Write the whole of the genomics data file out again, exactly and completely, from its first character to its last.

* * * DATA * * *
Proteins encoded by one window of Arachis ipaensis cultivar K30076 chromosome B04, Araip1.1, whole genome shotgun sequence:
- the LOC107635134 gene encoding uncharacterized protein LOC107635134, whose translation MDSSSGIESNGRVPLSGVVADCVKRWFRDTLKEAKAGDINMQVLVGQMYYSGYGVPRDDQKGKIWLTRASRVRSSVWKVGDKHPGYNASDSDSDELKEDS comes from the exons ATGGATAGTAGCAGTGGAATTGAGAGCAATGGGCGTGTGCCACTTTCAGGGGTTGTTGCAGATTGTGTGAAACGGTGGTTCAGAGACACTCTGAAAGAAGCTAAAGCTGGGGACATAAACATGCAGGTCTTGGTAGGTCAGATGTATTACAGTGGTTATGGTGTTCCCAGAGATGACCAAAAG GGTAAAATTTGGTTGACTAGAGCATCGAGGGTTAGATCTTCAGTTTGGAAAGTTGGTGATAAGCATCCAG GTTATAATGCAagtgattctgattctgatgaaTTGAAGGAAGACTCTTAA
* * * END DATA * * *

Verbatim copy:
Proteins encoded by one window of Arachis ipaensis cultivar K30076 chromosome B04, Araip1.1, whole genome shotgun sequence:
- the LOC107635134 gene encoding uncharacterized protein LOC107635134, whose translation MDSSSGIESNGRVPLSGVVADCVKRWFRDTLKEAKAGDINMQVLVGQMYYSGYGVPRDDQKGKIWLTRASRVRSSVWKVGDKHPGYNASDSDSDELKEDS comes from the exons ATGGATAGTAGCAGTGGAATTGAGAGCAATGGGCGTGTGCCACTTTCAGGGGTTGTTGCAGATTGTGTGAAACGGTGGTTCAGAGACACTCTGAAAGAAGCTAAAGCTGGGGACATAAACATGCAGGTCTTGGTAGGTCAGATGTATTACAGTGGTTATGGTGTTCCCAGAGATGACCAAAAG GGTAAAATTTGGTTGACTAGAGCATCGAGGGTTAGATCTTCAGTTTGGAAAGTTGGTGATAAGCATCCAG GTTATAATGCAagtgattctgattctgatgaaTTGAAGGAAGACTCTTAA